Babe, bae, bbz & other Terms of Endearment


“Alright my divas!!!” trilled the aerobics instructor in a broad East London accent. I instantly cringed and thought this was a mistake. I don’t, and most likely never will, identify as being a “diva” in either the positive or negative connotation. I told myself to just get through the exercise class with as little awkwardness as possible and then never return, just as I have done at various other classes across this big gym-loving city.

However, once I finished the class I realised that despite having “DIVAS!!” blared at us several times, I’d actually really enjoyed the workout. Turns out that an hour earlier I was being a bit of a judgemental bitch. Because at the end of the day, don’t our terms of endearment for each other essentially mean the same thing?

I used to be a fully paid-up member of the Anti-Babe Brigade. I bristled at the simpering sickliness of “my lovely” (it only sounds ok when a Welsh person says it). I couldn’t stand overhearing girls on the phone saying “Love you baby” and “chin up babycakes”. That is until my boyfriend and I started calling each other “babes” ironically in private for lols, and then accidentally started using it in public – yep, even in front of his parents. I felt so ashamed.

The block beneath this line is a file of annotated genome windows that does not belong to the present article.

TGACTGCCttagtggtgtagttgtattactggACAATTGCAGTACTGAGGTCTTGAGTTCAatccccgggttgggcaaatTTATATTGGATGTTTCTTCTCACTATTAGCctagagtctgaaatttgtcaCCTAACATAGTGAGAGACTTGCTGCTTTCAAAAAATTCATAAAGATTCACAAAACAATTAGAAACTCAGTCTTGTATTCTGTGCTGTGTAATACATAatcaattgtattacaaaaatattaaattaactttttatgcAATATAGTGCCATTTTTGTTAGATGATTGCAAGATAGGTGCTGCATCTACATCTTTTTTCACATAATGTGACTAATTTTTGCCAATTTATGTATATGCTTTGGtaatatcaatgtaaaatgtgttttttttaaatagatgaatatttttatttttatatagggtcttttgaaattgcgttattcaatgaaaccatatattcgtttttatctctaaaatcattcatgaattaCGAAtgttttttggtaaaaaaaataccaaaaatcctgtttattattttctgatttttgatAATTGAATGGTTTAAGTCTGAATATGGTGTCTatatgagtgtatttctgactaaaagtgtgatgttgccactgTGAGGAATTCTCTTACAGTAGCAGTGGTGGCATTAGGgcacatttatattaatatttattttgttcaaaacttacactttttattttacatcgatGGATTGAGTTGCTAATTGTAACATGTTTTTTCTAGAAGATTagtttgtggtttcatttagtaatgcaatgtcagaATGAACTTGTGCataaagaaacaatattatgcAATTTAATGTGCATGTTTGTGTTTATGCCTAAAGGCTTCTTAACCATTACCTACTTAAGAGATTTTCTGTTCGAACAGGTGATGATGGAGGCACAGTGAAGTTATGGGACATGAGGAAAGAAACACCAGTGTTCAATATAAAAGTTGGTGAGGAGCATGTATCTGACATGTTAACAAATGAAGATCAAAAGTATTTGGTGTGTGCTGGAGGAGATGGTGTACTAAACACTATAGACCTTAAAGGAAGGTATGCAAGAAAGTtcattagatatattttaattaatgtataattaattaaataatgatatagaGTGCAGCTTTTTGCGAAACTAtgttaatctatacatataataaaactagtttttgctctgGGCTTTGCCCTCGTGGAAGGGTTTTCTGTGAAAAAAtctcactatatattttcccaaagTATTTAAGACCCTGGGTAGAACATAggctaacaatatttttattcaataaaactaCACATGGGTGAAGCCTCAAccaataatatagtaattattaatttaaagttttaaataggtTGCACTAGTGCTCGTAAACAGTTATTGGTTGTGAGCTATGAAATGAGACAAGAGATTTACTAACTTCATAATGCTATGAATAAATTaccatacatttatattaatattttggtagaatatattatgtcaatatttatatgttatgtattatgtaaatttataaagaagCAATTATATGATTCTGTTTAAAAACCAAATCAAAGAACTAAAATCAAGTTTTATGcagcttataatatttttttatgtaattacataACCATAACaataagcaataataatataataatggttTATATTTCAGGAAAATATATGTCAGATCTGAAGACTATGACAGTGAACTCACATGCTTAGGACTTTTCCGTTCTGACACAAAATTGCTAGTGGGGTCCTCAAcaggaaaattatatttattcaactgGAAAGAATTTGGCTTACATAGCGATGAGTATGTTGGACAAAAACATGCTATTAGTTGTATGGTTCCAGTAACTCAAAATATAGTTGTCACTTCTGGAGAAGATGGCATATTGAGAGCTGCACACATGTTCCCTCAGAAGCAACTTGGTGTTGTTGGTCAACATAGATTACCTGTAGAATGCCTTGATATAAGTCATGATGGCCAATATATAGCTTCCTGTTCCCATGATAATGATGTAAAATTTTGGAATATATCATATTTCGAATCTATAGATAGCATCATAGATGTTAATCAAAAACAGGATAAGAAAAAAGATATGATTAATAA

But I justified it – “babe” is the best of a bad bunch. It doesn’t have as much sugary meaning attached to it like “gorgeous” (too superficial), “bae” (too young for me to ever use authentically) and “hun” (the worst). “Babe” can be co0l and aloof, independent and casual yet still kind and authentic.

I can call my boyfriend, my sister, my mum, my friends, and yep even a colleague or two a babe (recommended with caution).

But babe is such a BORING word. One that’s so overused. Yet there aren’t many better options. Sweets, darling, poppet, petal, beb, bubs, honey, stunner, cutie… They all just seemed a bit too girly-girl to be on brand with my cool feminist beliefs, y’know? I’d find myself re-drafting Whatsapps and emails thinking Is she cool with me calling her babe? Will she notice if I don’t ‘hun’ her back? Is there ANY other pet name that sounds less cringe?

I would pay close attention to which terms of endearment other women would use with their female friends and wonder whether this choice revealed anything about them. Well guess what? All it revealed was that I’m a big fat word snob. Because they all have the same meaning attached, and in what universe should showing affection be deemed cringeworthy or embarrassing?

So now I’m trying to use a bigger variety of nicknames with no judgement. There are still a couple that don’t sound quite right when they come out of my mouth (and one of them might well be diva) but I’ll still happily let myself be called one for an hour while getting a sweat on with 30 fellow laydeez – see what I did there?

Are you a hun, or a gal, or a mate, or a poppet person? What’s your favourite term of endearment? You’re allowed to say NONE OF THEM by the way, I’m just interested in your opinions!

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